Sunburn: DJ KSHMR spins tale around India with beats, lights
Pune: Indian-American DJ and record producer KSHMR took the stage at the ongoing Ola Sunburn music festival here as a storyteller to tell a tale around various facets of Indian culture with high voltage EDM beats, live performances as well as tunes of popular Bollywood songs.
More than an EDM gig, KSHMR's show was like a musical play where he picked a story of two rulers battling it out for a throne. He narrated it in bits and pieces, and infused a musical twist by adding beats and rhythm to match the storyline.
Be it Punjabi track "Chardi jawani teri ankh mastani teri" or EDM versions of "Jimmy Jimmy aaja", "Ek do teen char", "Kajra re" or "Malhari" -- the popular Bollywood tracks made the crowd groove to his beats. There were foreign musical influences as well with the sound of "Power", "Secrets" and "Islands".
With hues of blue, yellow and red, KSHMR, whose real name is Niles Hollowell-Dhar, put up a show with interesting visuals of battle scenes, Indian art, Indian sculpture and also some simple moments from everyday life in India -- kids enjoying outside or women sitting beside a river.
From "Delhi" to "JAMMU", to "Kashmir" to "Bazaar", the DJ's music celebrates his connect with his father's country and it was quite evident in the show on the third day of the music fest at Oxford Golf Resort, Lavale here on Saturday.
KSHMR's set was just like a wave of music filled up with high tempo beats as well as soothing whistles and sounds. But what stood out was the blend of electronic music with the live instruments like drum beats.
He also played Ola Sunburn 2017 anthem "Shiva". He has composed it with The Golden Army.
"Everybody... I want to see your phone lights on," he said as he got onto the console and dropped the beat. He captivated the crowd from the beginning till the end.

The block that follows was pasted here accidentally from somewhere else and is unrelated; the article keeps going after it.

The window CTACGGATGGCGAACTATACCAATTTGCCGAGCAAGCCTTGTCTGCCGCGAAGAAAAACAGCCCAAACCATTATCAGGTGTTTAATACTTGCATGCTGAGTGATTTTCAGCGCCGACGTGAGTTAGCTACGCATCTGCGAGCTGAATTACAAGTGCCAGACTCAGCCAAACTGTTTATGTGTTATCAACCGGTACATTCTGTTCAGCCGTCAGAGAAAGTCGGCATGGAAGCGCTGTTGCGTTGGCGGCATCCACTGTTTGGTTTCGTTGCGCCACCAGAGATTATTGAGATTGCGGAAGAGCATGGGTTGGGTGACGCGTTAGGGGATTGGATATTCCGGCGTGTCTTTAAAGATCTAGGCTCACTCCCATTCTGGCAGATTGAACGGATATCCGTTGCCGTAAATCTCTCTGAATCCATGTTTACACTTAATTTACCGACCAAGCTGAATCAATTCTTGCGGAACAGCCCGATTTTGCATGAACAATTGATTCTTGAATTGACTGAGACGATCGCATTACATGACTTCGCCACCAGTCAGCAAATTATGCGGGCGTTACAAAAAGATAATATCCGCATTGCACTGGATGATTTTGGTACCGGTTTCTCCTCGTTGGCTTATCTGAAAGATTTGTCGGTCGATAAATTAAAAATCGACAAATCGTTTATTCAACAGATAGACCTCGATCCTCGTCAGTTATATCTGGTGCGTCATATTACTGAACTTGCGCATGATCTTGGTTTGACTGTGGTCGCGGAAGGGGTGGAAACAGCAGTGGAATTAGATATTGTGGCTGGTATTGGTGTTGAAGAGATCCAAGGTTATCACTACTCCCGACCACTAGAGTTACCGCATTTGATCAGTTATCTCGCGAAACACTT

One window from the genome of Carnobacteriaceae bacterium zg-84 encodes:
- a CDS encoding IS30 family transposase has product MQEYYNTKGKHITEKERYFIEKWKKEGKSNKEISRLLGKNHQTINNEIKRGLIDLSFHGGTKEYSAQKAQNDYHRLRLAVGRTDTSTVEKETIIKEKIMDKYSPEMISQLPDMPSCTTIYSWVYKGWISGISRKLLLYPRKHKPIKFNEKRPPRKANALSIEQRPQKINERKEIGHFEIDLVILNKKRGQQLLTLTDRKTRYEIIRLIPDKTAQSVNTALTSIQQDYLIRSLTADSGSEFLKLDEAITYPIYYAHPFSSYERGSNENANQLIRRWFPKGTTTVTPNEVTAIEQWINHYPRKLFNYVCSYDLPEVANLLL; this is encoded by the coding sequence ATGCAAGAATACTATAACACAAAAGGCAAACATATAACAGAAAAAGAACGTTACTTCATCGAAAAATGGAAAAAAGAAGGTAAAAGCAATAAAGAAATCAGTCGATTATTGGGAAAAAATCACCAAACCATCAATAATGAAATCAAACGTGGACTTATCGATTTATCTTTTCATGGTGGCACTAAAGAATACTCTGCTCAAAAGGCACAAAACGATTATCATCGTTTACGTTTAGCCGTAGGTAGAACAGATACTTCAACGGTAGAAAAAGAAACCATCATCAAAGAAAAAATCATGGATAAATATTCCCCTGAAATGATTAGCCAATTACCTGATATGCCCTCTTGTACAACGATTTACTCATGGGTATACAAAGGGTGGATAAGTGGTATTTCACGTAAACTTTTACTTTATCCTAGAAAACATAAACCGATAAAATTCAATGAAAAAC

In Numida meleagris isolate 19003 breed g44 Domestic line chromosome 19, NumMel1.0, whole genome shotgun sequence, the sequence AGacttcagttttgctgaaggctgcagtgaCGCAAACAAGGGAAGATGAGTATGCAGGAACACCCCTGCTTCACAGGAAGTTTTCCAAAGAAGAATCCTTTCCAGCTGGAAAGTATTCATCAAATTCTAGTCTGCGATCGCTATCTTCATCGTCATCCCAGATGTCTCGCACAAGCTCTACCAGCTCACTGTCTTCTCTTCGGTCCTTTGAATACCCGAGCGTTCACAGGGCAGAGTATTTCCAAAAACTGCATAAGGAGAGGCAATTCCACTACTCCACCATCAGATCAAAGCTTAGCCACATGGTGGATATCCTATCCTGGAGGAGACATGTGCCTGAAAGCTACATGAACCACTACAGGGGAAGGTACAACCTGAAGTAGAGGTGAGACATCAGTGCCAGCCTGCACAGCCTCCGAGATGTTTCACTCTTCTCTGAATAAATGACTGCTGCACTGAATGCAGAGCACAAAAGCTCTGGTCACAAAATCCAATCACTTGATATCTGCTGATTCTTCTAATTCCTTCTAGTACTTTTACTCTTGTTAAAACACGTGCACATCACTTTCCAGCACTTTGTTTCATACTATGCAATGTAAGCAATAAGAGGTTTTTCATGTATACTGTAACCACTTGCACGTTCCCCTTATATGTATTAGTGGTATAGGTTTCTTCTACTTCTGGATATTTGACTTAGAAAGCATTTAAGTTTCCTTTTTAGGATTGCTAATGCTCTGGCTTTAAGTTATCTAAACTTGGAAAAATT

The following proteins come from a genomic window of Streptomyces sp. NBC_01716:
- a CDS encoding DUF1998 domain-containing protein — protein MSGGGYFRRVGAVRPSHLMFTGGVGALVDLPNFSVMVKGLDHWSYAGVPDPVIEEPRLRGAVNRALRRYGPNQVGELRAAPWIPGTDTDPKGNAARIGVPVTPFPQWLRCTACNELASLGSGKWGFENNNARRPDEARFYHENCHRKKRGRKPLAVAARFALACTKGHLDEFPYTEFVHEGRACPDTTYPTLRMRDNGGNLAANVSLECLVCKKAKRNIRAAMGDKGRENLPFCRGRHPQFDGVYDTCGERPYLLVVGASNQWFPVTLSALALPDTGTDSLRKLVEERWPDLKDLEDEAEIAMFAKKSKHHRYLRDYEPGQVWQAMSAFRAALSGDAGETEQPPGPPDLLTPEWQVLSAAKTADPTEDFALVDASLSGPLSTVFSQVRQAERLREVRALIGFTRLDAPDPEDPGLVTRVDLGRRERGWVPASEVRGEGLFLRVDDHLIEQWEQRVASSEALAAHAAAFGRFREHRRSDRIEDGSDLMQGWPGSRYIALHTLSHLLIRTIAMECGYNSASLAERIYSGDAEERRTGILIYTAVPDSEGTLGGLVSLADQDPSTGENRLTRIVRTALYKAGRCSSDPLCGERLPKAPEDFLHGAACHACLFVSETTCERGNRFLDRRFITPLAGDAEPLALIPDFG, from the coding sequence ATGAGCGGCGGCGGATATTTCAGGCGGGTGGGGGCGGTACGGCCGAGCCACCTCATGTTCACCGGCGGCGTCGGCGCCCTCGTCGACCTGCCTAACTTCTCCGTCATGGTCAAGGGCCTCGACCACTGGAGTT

"Yeh hai humari yatra (This is our journey). Yeh hai KSHMR (This is KSHMR)," the visuals read to sum up the tale as well as the gig.
After the set, he came before the crowd to take a bow with the live musicians as well as the dancers.
"Standing before are the most talented musicians that I have ever met. Can you make some noise for them," he said.
KSHMR usually gets his grandfather onto the stage, but this time he couldn't as he was not well and asked the crowd to pray for him.
"I just want to say I grew up coming to India. My dad is from India and my family is Kashmiri... But the whole time I grew up coming here it was a very different experience. I used to spend time with my family and my world was really small. Now, it is like I come back here and I have a million friends. Thank you so much India.
"I know you wanted to see dadaji. He is not feeling well so keep him in your hearts and I want you to keep him in your prayers," he said while signing off.
As far as the audience was concerned, some tension was brewing amidst the attendees. Two brawls emerged, following which the security guards took away the Indian flags from the people standing right in front of the 'Empire of the Sun 2.0' stage.
A lot of attention was given to security.
"The organisers have hired two private security agencies, and we have one Deputy Superintendent of Police, one Assistant Commissioner of Police, 4 police inspectors, 13 sub-inspectors and 116 staff deployed here," a police inspector told IANS on condition of anonymity.
"We are doing random checks, and have a team to check for narcotics as well as a team to keep an eye on eve-teasing activities here. But we haven't found any such case till now. The crowd just comes here to enjoy the music and have a good time," he added.
The four-day annual music extravaganza will end with the beats of Grammy nominated French music producer DJ Snake and Dutch producer and DJ Martin Garrix on Sunday.